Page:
What's it like having a Seventies/Eighties pop star dad whose songs include, “Sex & Drugs & Rock & Roll”? Jemima Dury, 43, has unearthed piles of lyrics, photographs, demo tapes, band memorabilia, scrawled notes and T-shirts, belonging to her dad, Ian Dury, which she has pieced together for a book. 'Hallo Sausages' – The Lyrics of Ian Dury, which is published in hardback next month, comes with a free CD of unreleased material.
“Doing the book has helped me to understand who he was and to fill in the gaps when his music career took over and he became more absent,” says Dury (with her father, below) fondly. “As soon as dad died in 2000, I knew I needed to do the book. At first it was too emotional to even pick up CD case and I couldn't face it.
”But in 2007, I started to go into dad's storage in London. He had stashed all his paperwork in this lock up in bin bags, carrier bags and boxes – so I started to dig around and found he kept a huge map of his life.“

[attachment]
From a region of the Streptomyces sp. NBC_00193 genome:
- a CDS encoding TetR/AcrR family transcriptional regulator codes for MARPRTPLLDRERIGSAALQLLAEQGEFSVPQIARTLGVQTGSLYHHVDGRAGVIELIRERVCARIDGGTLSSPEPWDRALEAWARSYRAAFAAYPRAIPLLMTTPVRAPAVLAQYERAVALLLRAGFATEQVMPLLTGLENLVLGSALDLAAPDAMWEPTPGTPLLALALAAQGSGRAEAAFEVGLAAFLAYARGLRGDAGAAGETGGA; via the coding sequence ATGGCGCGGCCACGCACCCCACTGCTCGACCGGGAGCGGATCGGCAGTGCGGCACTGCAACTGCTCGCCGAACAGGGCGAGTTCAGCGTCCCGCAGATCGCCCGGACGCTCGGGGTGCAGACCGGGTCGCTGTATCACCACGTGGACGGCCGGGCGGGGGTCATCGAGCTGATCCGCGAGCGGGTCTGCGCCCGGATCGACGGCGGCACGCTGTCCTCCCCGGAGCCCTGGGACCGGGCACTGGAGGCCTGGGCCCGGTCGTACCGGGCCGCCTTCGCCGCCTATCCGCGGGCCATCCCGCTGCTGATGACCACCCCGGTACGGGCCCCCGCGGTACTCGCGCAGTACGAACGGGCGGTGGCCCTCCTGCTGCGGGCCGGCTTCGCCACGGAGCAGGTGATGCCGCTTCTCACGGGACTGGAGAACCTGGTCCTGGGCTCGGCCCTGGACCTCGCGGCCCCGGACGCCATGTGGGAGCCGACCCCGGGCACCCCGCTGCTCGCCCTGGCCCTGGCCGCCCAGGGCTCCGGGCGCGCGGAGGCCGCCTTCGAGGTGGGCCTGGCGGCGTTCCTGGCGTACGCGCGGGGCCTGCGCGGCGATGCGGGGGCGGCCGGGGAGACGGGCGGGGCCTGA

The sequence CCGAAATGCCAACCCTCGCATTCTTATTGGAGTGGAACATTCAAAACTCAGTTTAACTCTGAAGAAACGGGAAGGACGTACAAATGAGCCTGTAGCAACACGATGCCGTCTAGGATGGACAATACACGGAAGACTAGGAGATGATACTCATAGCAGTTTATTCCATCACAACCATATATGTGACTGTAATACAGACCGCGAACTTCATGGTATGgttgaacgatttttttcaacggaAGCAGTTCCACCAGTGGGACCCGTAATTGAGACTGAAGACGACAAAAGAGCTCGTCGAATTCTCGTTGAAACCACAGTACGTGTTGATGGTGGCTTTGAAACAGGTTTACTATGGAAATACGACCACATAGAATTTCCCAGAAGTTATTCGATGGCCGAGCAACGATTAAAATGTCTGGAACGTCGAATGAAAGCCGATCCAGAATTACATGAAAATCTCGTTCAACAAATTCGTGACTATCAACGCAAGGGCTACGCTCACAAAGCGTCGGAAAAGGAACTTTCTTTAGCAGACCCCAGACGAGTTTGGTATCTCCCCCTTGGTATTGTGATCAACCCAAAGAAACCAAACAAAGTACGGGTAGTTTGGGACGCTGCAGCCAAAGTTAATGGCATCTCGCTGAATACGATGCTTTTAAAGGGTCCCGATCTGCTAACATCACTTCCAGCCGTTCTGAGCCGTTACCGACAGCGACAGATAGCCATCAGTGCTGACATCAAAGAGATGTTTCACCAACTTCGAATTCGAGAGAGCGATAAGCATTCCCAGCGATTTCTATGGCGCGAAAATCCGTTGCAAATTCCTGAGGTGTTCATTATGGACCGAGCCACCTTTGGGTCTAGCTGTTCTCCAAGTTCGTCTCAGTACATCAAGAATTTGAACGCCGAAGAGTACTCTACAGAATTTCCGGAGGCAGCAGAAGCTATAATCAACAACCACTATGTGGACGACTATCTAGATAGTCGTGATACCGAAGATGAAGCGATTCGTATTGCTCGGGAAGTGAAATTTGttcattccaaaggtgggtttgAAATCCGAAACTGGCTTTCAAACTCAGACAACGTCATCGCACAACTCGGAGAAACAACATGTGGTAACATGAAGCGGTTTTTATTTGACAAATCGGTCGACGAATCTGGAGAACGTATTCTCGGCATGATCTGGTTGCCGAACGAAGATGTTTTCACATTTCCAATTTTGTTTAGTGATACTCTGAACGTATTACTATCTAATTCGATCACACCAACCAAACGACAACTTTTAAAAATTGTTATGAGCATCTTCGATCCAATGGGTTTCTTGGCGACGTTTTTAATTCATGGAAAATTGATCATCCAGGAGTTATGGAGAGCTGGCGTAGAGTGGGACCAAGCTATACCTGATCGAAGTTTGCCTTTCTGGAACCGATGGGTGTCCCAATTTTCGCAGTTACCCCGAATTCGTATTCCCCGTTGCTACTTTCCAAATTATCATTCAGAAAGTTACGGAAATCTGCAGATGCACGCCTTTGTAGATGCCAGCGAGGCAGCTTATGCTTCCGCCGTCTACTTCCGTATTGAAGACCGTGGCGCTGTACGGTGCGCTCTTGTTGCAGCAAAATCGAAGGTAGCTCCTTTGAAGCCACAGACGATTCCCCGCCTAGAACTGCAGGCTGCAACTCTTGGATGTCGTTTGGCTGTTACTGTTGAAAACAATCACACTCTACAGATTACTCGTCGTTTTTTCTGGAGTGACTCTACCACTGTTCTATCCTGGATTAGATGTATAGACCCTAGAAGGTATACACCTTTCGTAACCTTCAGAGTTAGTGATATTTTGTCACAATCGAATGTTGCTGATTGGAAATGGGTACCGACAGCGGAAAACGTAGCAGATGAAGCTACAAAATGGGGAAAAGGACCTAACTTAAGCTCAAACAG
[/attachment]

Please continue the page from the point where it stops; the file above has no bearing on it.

Among the highlights, she found the valuable coffee-stained original typed lyrics for ”Hit Me with Your Rhythm Stick“, on which he crossed out lines in pen. ”I was 10 years old when that song went to number 1,“ recalls Dury. ”I got teased at school – it was jealousy – but my dad becoming famous had its up and downs.“
She also found a whole new verse for the song ”Sweet Gene Vincent“, as well as a previously unpublished demo of a song ”Nervous Piss“, both of which she has released on CD with the book.
Dury who was born in Chiswick, lived in Buckinghamshire along with her younger brother Baxter, when her dad split from her painter mum, Elizabeth Rathmell, when she was four years old.
”My dad gravitated back to London and spent all his time in band rehearsals for Kilburn and the High Roads,“ says Dury. ”I wanted him at home writing with a Budweiser and Anglepoise lamp. I didn't always enjoy the fame side of it because it took him away and was intrusive. His saving grace was his was a writer as he had to come back to that.“
The book contains 160 lyrics from 1970 to 1999 and six chapters covering every phase in her dad's career.
”Being a kid, I used to tidy up his records – it bugged me when it was messy,“ she says. ”It was about tidying dad up and connecting to him. So doing this book I'm doing same thing with his lyrics. It's bringing him back and putting them in a safe place.“
'Hallo Sausages – The Lyrics of Ian Dury' is published on 25 OctoberReuse content